Hearing for funding Nevada ESA program ends without action
State lawmakers did not take action at a hearing Monday night to discuss Nevada's controversial Education Savings Account Program.
The joint Assembly-Senate committee meeting examined Senate Bill 506, which revises the funding mechanism for ESAs. Democratic legislative leaders gave three hours' notice for the hearing, which lasted three hours.
The Nevada Supreme Court found last year that the funding process violated the state's constitution by taking from the K-12 budget. The proposed bill would move the ESA program to the state's education department.
Gov. Brian Sandoval made revising the ESA program a priority in his State of the State address earlier this year, calling for $60 million in funding.
Lawmakers have brought up ESAs when discussing the Treasurer's budget this session, but this was the first hearing for a specific bill to revive ESAs.
Parents and Republicans on one side argued Monday that fully implementing the 2015 program could help families of meager means afford to move their children from a public school to a private, home or specialized education program.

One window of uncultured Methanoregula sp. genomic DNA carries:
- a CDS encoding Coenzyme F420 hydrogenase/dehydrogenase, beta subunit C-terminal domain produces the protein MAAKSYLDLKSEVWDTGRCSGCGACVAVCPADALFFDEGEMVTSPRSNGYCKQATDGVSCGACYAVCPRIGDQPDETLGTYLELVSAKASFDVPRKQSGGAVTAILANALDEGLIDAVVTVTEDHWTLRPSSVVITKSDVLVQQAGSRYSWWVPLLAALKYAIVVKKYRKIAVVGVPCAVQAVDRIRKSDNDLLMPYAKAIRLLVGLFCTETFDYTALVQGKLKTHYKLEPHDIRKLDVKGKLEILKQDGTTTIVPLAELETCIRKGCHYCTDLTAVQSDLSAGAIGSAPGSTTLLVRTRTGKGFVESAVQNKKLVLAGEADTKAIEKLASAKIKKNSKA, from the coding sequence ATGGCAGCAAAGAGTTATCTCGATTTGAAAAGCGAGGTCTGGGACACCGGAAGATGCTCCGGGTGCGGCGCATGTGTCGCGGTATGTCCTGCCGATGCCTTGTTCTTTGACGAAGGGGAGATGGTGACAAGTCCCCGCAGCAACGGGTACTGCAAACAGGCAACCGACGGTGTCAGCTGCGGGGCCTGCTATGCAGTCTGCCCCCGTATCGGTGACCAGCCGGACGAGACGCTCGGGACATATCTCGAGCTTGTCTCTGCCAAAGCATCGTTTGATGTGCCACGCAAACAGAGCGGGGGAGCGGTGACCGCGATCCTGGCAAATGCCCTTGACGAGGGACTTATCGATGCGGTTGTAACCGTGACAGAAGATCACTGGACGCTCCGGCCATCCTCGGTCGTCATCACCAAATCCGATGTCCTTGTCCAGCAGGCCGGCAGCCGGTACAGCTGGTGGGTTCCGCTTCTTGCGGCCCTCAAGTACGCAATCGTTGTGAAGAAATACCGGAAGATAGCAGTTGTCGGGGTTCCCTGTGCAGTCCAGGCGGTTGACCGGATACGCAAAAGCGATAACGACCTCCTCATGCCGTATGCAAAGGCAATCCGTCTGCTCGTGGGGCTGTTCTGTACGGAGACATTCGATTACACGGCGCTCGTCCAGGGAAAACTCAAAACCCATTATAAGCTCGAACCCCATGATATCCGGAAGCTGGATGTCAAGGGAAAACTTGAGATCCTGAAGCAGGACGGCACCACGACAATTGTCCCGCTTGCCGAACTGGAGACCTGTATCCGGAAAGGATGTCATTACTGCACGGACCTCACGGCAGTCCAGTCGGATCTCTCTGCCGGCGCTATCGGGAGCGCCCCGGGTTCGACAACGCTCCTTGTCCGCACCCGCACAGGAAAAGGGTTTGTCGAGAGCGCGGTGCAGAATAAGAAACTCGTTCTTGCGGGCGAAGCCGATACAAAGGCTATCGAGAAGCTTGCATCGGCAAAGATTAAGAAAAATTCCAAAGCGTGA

Democrats and other parents argued public accountability cannot adequately follow public dollars if they're spent at private institutions.
After the hearing, Republican Assembly Leader Paul Anderson lamented the timing of the hearing, which came with just eight days left in the legislative session.
"We had hoped to come to a fruitful bipartisan agreement before a public hearing, and we hope that this chamber will come together for the sake of Nevada families," Anderson said in a statement. "Political sacrifices that are deaf to the voices of more than 10,000 families are unacceptable to me and to my caucus."
The Associated Press contributed to this report.